A different asexual blood stage vaccine type is based on a cocktail of antigens. One such synthetic peptide vaccine, SPf66, developed by Manuel Pattaroyo working at the Instituto de Inmunología in Bogota, Colombia, has been tested in field trials in South America, Africa and Southeast Asia. It has only been partially effective to date. Dr. Pattaroyo is using sophisticated biochemical methods to improve its potency.

The leading scientific journal Nature published this week research from Kenya, Thailand and Malawi which shows that pregnant women living in malarious areas develop a unique immunity which protects them from malarial infection. Professor Bernard Brabin of the Liverpool School of Tropical medicine, who is a co-author of the paper, and has worked for 20 years on the subject of malaria in pregnancy, says that it is the most exciting scientific development in this field for decades and could open the way for developing a vaccine to protect pregnant women from malaria.

Public private sector collaboration

Because malaria is largely found among poor people in poor countries, the private sector can not engage fully in research and development. A public-private sector initiative is being set up to circumvent the problem. The New Medicines for Malaria Venture will be financed by public sector and philanthropic organizations. The private sector will primarily provide facilities and staff. “Industry is committed to making this work,” says Harvey Bale, Executive Director of the International Federation of Pharmaceutical Manufacturers Associations.

The four UN-System organizations contribute unique expertise

UNDP has committed to the following actions.

At country level, UNDP will:

  1. Create capacity for integration of malaria-related action into national poverty eradication policies, strategies and programs.
  2. Strengthen, through Sustainable Human Development activities, the balance of action among state, private sector, civil society and communities themselves, to ensure that people have access to basic social services and productive assets.
  3. Work through the UN Resident Coordinator system to encourage collaborative programming in support of intersectoral action and resource mobilization.

At regional/sub-regional levels, UNDP will:

  1. Support links between Sub-regional Resource Facilities (SURFs), providing technical referral services to country offices and the Roll Back Malaria resource support networks.
  2. Collaborate with WHO Regional Offices to strengthen capacity of relevant regional inter-governmental organizations (ISOs) in support of Roll Back Malaria.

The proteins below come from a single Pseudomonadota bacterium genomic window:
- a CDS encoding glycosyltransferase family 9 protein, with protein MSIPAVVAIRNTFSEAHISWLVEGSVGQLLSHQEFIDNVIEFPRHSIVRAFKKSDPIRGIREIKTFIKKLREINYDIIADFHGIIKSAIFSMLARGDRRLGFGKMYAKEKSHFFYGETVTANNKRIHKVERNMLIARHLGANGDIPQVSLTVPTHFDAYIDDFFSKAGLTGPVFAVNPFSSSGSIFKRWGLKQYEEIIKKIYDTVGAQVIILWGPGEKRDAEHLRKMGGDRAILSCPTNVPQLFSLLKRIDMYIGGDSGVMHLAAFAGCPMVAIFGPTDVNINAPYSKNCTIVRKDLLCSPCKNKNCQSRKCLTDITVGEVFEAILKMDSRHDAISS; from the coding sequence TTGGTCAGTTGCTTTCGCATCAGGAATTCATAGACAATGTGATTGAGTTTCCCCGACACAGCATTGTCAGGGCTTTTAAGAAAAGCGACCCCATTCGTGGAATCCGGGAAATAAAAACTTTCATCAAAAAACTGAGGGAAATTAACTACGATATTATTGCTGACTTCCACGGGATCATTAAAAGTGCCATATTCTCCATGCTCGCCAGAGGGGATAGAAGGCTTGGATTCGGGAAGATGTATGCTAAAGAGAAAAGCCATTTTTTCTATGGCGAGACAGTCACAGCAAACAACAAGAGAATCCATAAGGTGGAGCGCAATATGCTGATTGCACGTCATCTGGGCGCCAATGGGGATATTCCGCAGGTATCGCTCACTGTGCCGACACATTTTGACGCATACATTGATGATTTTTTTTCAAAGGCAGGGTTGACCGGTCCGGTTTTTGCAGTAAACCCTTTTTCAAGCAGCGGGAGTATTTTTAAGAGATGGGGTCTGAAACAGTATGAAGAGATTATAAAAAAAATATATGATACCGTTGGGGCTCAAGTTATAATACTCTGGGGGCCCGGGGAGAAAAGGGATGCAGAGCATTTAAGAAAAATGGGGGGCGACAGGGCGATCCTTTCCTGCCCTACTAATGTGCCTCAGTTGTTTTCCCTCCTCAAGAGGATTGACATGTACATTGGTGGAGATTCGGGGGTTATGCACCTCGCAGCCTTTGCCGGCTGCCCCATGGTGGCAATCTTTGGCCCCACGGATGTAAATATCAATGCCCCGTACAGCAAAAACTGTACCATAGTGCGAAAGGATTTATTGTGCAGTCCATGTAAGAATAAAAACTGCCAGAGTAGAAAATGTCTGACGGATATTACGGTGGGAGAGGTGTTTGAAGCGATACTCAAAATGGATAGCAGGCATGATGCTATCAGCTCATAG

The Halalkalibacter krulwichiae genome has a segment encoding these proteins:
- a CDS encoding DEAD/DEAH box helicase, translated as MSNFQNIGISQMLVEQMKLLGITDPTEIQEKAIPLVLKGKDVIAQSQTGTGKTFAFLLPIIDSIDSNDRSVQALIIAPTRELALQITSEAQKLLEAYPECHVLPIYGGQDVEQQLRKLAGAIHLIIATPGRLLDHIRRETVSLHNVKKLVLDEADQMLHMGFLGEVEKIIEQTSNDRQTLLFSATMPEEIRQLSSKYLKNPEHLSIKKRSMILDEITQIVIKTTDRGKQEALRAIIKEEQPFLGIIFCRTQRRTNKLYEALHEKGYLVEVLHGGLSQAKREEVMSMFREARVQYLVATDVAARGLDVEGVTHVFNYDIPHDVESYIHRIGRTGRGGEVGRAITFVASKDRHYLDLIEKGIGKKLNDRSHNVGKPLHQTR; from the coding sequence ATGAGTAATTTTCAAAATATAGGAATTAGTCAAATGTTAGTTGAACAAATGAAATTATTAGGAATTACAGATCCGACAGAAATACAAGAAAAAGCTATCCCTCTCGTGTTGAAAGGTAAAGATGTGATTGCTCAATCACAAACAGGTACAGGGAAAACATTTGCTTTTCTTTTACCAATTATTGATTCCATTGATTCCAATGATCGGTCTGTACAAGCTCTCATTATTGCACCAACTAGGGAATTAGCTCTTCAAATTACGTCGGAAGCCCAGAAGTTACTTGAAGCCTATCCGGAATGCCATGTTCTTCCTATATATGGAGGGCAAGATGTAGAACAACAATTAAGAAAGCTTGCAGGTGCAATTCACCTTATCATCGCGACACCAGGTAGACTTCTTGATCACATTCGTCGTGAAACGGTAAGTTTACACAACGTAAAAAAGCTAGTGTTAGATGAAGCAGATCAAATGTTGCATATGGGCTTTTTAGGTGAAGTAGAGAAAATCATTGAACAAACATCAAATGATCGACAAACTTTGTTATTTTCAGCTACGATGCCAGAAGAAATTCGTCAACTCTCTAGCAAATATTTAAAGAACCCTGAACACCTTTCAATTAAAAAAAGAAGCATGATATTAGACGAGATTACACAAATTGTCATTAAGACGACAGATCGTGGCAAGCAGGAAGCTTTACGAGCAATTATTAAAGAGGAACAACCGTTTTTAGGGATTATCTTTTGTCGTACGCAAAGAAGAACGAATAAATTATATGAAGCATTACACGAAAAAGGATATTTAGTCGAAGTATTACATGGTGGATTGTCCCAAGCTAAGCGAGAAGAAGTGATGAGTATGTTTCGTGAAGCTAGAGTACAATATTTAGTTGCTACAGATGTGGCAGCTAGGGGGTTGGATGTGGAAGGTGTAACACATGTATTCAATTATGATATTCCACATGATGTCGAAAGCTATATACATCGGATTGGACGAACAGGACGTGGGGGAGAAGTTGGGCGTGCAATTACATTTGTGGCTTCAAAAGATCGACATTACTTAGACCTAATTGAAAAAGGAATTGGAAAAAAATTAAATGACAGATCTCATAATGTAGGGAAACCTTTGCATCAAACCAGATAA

At the global level, UNDP is providing continuing support for the UNDP/World Bank/WHO Special Programme for Research & Training in Tropical Diseases (TDR), which has as a major focus the development of drugs and tools for malaria control and adapting research in local settings.

UNICEF will:

  1. Provide support to intensified malaria control efforts via its country programs.
  2. Work with Government and NGO partners to:
    1. give special attention to reducing the terrible toll of malaria on young children and pregnant women;
    2. further strengthen support for community-based and local action to improve health and nutrition;
    3. focus on making insecticide treated mosquito nets available to all families that need them and on ensuring that every child with malaria has access to early and effective treatment;
    4. mobilize leaders (community, district and national) to make effective malaria control a priority.
  3. At the international level, raise additional funds for country activities, and focus support on 10 of the most severely affected countries in the next two years.
  4. Take lead responsibility for developing an impregnated bednet resource network.

The World Bank Group strongly supports the Roll Back Malaria global partnership. Malaria has a major impact on social and economic development. Consequently, the Bank has committed to:

  1. Increase World Bank investments in malaria control and research;
  2. Facilitate resource mobilization to support RBM;
  3. Enhance a more effective involvement of Departments of Finance, Economics, Infrastructure, Agriculture and others to become full partners in reducing malaria as an economic factor;
  4. Explore innovative finance mechanisms to deliver support;
  5. Support research on the economic aspects of malaria;
  6. Help establish private-public partnerships with industry on new malaria products.Together with Roll Back Malaria partners, the Bank will actively pursue these activities through its country programs and research agendas. Malaria must be reduced as a negative factor on macro-economic growth.

WHO will be coordinating the Roll Back Malaria project. Activities will cut across WHO programs and regions to:

  1. Support governments and partners:
    1. strengthen the health sector to better tackle malaria;
    2. monitor the geographic spread of malaria;
    3. measure results and outcomes of action;
  2. Improve technical efficiency & capacity:
    1. build & support technical support networks, regional and local;
    2. invest in the development of new methods, tools and capacity strengthening through research networks and programs;
  3. To improve resource allocation, utilization and mobilization:
    1. local/national: promote concerted action by stakeholders
    2. regional: establish resource networks;
    3. global: supporting partners for common action and sharing information on malaria, programs and resources.

Category: Press Release
Client: